Critical Issues in Democratic Schooling: Curriculum, Teaching, and Socio-Political Realities by Kenneth Teitelbaum

17. Tensions and Dilemmas in Multicultural Teaching

  • When Ken started teaching multicultural college courses in 1985, there was little in the way of research or materials available. That has changed, and he provides many resources for those interested. This chapter draws heavily on his experience teaching these courses since 1985. As a white heterosexual male Ken is concerned that he may not be able to teach this subject well due to his privileged status. He is, however, Jewish, so that gives him some idea about oppression and prejudice.
  • First, it’s important to understand that we are all individuals and that stereotypes that describe our particular demographic don’t really describe anyone. It’s important to understand the injustices that various groups have endured as well as the privileges afforded others, but we need to be hopeful that things can change for the better and that we can all do our part. Engage in real cultural issues and don’t let eating food from other cultures substitute for serious conversations. While tolerance is important, we need not be tolerant of cultural practices that go against human rights. Realize that we are more alike than different and work to break down the walls that we have set between ourselves due to our differences. Also, try to persuade critics who often misrepresent the goals of multicultural schooling.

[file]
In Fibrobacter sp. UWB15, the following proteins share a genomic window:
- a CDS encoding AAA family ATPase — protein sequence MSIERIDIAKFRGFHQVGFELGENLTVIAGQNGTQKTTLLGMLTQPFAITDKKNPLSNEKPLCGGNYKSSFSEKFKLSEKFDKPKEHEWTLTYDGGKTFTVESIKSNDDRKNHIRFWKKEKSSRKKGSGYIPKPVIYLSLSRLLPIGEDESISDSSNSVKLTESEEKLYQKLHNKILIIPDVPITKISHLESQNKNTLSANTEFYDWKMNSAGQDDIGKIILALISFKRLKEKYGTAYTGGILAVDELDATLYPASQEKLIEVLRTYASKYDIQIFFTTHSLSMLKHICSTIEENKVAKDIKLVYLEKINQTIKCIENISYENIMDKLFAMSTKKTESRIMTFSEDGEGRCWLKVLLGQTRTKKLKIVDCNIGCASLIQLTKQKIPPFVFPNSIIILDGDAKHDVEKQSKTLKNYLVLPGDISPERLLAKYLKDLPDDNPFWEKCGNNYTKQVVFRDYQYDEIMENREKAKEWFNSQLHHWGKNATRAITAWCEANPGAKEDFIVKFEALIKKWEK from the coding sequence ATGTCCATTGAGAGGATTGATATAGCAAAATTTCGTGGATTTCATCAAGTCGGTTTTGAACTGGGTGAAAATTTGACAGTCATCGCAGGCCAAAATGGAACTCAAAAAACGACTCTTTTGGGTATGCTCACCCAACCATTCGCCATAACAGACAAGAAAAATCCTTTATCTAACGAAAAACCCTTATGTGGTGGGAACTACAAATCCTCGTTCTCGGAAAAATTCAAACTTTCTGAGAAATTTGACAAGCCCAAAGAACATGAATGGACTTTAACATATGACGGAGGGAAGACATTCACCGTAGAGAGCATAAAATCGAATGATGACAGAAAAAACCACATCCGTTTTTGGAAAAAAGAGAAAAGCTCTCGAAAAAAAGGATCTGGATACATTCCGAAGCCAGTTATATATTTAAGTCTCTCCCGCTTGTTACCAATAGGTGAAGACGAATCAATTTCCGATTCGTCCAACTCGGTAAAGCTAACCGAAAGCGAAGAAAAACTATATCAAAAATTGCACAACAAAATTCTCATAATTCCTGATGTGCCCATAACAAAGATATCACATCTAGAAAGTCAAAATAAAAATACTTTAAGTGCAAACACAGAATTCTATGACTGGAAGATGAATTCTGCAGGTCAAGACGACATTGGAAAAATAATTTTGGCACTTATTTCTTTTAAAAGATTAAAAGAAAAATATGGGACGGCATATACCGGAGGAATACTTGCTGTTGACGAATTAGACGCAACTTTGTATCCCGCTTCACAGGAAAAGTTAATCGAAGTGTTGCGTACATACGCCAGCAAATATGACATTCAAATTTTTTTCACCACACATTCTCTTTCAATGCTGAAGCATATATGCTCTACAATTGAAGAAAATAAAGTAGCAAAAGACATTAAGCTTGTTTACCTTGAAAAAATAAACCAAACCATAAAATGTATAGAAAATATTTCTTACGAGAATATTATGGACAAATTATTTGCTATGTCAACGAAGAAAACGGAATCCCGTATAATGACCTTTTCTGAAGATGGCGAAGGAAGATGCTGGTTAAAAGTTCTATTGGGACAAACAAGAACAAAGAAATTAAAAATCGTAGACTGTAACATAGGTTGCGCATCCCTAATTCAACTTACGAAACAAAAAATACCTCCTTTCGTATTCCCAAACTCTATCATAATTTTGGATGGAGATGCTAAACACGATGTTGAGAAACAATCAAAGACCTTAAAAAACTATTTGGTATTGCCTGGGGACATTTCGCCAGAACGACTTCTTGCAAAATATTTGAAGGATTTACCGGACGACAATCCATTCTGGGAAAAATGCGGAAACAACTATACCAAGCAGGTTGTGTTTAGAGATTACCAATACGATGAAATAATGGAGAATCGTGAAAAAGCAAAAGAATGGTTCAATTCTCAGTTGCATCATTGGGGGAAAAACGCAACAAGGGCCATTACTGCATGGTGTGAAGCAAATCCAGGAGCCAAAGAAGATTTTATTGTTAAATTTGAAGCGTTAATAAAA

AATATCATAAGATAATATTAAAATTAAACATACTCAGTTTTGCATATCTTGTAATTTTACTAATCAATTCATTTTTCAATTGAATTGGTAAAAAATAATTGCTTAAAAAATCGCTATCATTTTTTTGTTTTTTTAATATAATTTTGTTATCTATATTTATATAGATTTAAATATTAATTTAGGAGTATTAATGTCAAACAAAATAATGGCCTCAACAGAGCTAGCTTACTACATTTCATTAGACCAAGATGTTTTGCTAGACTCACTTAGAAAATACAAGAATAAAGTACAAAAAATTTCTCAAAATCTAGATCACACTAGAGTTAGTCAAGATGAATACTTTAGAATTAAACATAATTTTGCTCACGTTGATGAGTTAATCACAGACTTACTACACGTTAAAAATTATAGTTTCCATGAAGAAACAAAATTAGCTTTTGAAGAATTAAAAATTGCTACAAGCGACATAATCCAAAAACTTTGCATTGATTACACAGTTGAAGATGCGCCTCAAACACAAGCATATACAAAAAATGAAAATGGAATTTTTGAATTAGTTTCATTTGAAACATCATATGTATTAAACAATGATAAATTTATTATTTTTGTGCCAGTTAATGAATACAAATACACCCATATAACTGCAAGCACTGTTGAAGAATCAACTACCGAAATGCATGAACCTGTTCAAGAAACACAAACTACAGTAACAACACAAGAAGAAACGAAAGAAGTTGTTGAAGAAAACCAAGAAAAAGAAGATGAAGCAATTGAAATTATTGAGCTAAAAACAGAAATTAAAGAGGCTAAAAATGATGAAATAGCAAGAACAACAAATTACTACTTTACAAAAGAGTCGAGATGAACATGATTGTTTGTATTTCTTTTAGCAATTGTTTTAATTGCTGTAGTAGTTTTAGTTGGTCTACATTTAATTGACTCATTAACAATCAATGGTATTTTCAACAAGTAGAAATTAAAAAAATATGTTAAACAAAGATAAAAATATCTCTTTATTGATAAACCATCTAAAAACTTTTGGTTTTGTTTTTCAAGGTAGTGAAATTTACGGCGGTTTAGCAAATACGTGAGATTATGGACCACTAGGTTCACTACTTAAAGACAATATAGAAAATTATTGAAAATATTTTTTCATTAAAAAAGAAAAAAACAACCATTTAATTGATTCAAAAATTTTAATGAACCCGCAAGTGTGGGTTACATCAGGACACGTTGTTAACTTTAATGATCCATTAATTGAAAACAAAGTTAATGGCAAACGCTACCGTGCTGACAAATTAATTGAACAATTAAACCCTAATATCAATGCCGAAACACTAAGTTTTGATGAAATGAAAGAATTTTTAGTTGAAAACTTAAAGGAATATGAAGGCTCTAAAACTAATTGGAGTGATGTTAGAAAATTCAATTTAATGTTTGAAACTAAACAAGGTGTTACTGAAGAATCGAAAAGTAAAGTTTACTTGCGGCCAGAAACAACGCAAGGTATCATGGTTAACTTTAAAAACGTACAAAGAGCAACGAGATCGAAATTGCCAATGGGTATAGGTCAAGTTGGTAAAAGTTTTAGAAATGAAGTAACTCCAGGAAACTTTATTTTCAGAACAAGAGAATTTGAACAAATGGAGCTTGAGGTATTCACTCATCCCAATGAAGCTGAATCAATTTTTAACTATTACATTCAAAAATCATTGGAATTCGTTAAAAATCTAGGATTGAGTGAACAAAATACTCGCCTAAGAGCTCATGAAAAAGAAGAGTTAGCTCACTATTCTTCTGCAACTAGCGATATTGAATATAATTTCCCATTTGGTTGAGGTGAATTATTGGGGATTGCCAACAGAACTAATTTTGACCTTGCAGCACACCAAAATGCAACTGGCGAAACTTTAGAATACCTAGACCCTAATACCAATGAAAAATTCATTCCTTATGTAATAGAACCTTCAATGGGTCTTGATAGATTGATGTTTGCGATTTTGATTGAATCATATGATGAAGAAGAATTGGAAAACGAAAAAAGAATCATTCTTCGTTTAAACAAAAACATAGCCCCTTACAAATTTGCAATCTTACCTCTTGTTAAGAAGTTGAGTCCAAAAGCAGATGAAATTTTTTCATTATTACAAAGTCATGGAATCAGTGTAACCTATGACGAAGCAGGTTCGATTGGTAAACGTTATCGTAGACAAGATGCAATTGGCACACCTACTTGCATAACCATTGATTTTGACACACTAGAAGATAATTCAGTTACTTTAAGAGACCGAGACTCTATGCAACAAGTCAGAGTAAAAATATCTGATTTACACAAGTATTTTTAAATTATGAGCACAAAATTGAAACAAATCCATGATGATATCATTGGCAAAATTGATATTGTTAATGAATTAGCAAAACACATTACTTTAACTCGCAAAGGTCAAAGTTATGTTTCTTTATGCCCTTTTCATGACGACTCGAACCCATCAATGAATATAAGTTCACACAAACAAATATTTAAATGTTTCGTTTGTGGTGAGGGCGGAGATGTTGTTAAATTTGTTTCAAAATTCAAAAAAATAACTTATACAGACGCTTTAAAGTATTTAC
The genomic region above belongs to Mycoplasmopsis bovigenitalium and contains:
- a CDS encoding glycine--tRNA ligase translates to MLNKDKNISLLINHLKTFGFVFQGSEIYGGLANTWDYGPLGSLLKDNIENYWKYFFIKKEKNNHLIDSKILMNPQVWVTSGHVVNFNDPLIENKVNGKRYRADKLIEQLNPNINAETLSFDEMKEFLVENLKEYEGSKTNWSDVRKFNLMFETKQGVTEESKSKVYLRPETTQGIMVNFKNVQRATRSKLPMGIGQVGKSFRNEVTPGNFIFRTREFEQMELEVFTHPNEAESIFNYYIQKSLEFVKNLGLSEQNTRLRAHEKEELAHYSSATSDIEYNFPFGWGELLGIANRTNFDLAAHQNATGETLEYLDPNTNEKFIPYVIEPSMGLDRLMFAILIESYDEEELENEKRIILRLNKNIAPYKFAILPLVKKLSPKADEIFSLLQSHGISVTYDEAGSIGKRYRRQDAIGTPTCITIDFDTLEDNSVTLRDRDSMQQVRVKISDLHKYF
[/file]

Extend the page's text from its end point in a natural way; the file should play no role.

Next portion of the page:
18. Context and Black Academic Attainment

  • Ken cites the statistics about how black students generally attend schools with lower funding, less experienced teachers, and fewer advanced courses. Since they are also more likely to be poor, they experience more abusive and less nurturing home lives. This results in behavior that leads to more discipline and suspensions and ultimately more incarcerations. He mentions recent specific high-profile killings of blacks at the hands of the police that have received a great deal of publicity. WARNING: He also includes some horrific examples of black deaths at the hands of white mobs. (Doug: While this is gruesome, I believe that all white students should confront it when teachers feel they are mature enough.)